Tuesday, May 6, 2008

what's your local flavor?





The semester has officially ended and grades are in -- whew. An interesting concept that closed out our Design History class was an awareness of the familiar, the local and how it might serve to encourage pride of place and perspective anew. Marian Bantjes suggests we 'think locally to act globally' and that one's understanding of unique attributes will best serve a community and thereby serve the greater good. In other words, 'design for all' might be missing something or rather too formulaic. This idea, while quite utopian, has made its voice heard in various movements over the last century such as William Morris' Arts and Crafts, the Modernists of the Bauhaus and even in contemporary marketing for Target. In some examples 'design for all' was rooted in social currents; a need to unite, a need for function, a plea for beauty available to all social strata. As globalization and its 'village' are stirring new dialog however, the voice of the local is beginning to sing.

My class task was to investigate an unfamiliar visual vernacular. To learn how design is completely interwoven into the fabric of a society, its textiles, music, food, color, religion, politics, terrain, etc. An article found via aiga.org is perfectly demonstrative of a similar exploration as a Mexican bakery, panaderĂ­a, embodies a culture and its 'connectivity between past, present and tradition'. I also shared with my students a few designers (images above: blokdesign, eduardo recife, jianping he) that clearly embrace a local flavor and asked them to consider the significance of this within commercial work. An exercise I found to be most fascinating, I highly recommend it, even if only vicariously or personally. Revisiting our everyday world can be refreshing, telling and inspirational. It promotes community, dialog and awareness of the seemingly banal. There is simplicity in this and it has allowed me to pause, respect and reclaim. So I wonder, what's your local flavor and how does it nourish your creativity?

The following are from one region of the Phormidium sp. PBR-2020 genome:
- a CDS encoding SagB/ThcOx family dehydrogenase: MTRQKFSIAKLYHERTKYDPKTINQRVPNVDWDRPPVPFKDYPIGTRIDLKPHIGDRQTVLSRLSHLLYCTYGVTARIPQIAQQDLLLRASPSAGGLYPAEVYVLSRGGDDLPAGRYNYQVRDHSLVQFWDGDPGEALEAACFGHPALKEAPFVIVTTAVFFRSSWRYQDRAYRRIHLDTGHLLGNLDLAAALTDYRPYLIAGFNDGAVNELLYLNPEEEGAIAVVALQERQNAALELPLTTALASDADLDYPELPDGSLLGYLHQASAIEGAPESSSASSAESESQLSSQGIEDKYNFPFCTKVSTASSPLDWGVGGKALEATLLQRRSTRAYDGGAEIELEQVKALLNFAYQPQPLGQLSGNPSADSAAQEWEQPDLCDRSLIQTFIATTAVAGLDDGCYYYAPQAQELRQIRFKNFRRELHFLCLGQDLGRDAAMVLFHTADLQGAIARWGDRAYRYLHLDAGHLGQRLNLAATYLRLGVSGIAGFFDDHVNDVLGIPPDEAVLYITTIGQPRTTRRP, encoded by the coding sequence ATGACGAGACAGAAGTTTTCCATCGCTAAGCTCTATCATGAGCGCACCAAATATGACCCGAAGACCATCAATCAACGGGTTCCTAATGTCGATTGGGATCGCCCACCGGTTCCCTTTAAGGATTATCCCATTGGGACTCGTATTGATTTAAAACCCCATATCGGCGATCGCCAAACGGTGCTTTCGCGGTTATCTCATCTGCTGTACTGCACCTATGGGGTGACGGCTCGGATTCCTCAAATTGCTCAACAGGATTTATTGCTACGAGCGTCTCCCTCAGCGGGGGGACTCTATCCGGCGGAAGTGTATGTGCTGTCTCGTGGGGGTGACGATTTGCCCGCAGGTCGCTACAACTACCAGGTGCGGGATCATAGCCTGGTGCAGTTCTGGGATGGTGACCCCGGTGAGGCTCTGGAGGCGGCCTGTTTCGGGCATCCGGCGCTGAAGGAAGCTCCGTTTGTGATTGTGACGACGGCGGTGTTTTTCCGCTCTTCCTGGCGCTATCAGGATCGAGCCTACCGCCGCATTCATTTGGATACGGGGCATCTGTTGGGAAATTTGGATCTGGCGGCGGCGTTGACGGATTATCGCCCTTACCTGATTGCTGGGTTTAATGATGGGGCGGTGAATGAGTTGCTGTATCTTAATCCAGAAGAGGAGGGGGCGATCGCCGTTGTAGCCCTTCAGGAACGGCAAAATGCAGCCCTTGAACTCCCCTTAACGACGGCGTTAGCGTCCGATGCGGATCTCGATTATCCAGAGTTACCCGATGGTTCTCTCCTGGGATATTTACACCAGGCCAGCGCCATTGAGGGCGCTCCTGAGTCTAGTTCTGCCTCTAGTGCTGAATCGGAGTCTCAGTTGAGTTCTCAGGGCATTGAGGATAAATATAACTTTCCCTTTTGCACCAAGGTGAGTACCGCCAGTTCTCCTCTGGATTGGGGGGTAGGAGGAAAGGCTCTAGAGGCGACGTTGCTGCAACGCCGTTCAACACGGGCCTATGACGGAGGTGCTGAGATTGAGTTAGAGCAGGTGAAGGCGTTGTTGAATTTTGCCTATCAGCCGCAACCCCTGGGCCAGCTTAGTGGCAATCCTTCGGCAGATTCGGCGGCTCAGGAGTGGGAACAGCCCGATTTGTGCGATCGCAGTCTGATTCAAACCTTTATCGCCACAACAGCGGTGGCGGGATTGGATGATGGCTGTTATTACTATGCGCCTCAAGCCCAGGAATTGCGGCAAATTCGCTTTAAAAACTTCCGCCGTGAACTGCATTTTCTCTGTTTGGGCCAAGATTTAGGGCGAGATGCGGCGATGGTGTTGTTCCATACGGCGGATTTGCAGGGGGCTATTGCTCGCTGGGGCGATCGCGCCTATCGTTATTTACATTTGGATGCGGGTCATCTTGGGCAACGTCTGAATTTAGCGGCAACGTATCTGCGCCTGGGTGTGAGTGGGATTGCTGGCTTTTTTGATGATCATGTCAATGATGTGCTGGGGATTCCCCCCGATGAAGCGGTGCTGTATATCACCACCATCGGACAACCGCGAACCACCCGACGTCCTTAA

1 comment:

Secret Leaves said...

Gorgeous work and lots of food for thought in this post. I have long been a fan of Eduardo Recife. I will have to think about local flavor and how it inspires my work. (Right now, my "local flavor" is a guy walking down the middle of my street at 11:55pm singing at the top of his lungs...)